The key takeaway here is that non-competes are not banned entirely in Massachusetts. The legislature heard the arguments on both sides, and made a reasonable compromise. The result of that compromise will be that Boston startups will start limiting their non-competes to their most key employees for whom the threat of departure to a competitor is a material strategic threat; which is the main point of non-competes to begin with.

Boston Startups Should Avoid the YC Post-Money SAFE

Y Combinator’s “Simple Agreement for Future Equity” (SAFE), in its original form, was presented by YC as an alternative to convertible notes. It was effectively a convertible note without interest or a maturity date. While very popular within Silicon Valley, it remained a minority instrument almost everywhere else, including the East Coast, because most investors (not without justification) felt it was an imbalanced agreement that gave investors too few protections.

Entrepreneurs can get into trouble when attempting to replicate Silicon Valley norms and fundraising structures in tech ecosystems where the community approaches things differently. 

Recently, Y Combinator completely re-vamped the core economics of the SAFE, having it convert on a post-money instead of pre-money basis. This totally changed how the conversion of SAFEs into shares works, and made them far riskier of an instrument for startups; particularly because the new Post-Money SAFE has a very unique anti-dilution mechanism built in that can seriously penalize founders/the common stock if the startup does more seed rounds after the initial SAFE. Using a Post-Money SAFE can, in many contexts, mean far more dilution than if you’d used other acceptable alternatives.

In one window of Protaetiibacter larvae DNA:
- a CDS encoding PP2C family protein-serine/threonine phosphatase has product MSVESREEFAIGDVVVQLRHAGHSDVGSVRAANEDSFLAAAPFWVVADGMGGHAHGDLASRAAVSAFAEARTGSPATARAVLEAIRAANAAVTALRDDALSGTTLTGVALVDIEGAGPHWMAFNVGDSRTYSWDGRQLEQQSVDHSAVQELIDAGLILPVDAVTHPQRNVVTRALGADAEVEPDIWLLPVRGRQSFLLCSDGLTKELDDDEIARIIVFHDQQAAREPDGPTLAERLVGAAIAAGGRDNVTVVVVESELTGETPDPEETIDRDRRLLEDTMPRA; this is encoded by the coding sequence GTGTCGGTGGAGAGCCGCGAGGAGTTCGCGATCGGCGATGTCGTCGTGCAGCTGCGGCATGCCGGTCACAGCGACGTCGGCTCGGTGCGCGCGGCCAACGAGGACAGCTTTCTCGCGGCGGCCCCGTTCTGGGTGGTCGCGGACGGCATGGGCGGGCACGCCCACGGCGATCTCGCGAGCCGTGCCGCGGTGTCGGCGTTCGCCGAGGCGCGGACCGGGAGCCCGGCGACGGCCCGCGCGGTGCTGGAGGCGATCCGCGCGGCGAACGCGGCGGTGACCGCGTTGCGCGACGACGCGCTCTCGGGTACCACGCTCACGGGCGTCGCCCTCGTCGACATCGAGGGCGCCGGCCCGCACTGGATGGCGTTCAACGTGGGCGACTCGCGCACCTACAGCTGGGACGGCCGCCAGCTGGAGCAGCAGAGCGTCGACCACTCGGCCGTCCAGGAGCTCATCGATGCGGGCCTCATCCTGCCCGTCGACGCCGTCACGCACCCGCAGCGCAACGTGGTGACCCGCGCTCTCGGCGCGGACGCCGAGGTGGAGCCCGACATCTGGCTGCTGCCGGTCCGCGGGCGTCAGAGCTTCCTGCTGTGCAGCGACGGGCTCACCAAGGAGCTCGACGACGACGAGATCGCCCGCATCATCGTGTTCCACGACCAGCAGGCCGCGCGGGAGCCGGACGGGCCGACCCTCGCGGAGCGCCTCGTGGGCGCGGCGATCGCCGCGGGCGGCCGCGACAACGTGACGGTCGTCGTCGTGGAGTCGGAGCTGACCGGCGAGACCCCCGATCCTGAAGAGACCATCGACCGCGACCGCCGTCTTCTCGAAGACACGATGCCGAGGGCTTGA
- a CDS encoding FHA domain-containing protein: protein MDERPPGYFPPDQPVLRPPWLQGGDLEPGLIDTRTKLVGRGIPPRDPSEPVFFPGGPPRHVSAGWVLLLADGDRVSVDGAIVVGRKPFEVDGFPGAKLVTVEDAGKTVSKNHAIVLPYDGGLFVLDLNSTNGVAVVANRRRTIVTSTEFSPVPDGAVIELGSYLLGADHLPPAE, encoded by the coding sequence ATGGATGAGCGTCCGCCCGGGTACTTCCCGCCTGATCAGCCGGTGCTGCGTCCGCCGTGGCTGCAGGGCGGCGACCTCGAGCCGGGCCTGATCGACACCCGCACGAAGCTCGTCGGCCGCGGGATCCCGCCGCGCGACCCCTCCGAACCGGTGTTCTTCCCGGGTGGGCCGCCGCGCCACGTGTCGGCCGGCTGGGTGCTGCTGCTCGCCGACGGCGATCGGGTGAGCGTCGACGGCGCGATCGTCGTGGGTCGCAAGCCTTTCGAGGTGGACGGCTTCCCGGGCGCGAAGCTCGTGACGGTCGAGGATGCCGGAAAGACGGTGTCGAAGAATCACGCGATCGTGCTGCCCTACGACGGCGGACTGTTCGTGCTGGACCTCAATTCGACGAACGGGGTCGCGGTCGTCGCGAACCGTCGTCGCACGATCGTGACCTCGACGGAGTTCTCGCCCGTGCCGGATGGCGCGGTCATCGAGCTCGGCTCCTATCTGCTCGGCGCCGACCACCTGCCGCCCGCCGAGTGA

While SAFEs never became the dominant seed instrument outside of Silicon Valley (including in New England), we suspect that their more aggressive economics will make them even less utilized going forward. Seed equity and simple convertible notes with reasonable maturity dates and low interest are viable, and better, alternatives. In the latter case of simple convertible notes, they can be closed just as easily as a SAFE, with similar legal cost. 

For a deeper dive on this topic, see: Why Startups Shouldn’t use YC’s Post-Money Safe.

Options v. Stock for early Startup employees

Additional reading:

Equity compensation is a core component of how startups recruit and retain talent. The two most common types of equity compensation at early stage are Options and Stock.

An option is the right to purchase stock at some point in the future, at an “exercise price.”

Stock, on the other hand, is a full voting security in the company, with all of the economic rights of ownership. 

The core driver of whether companies award stock or options to early hires is taxes. No one wants to have to pay the IRS tax for receiving equity, but under the broad framework of how IRS rules work for compensation, if you receive something (from your employer) worth more than you pay for it, the spread (the difference in value) is compensation, and therefore you owe taxes on it; even if you only got, in a sense, a “paper” gain.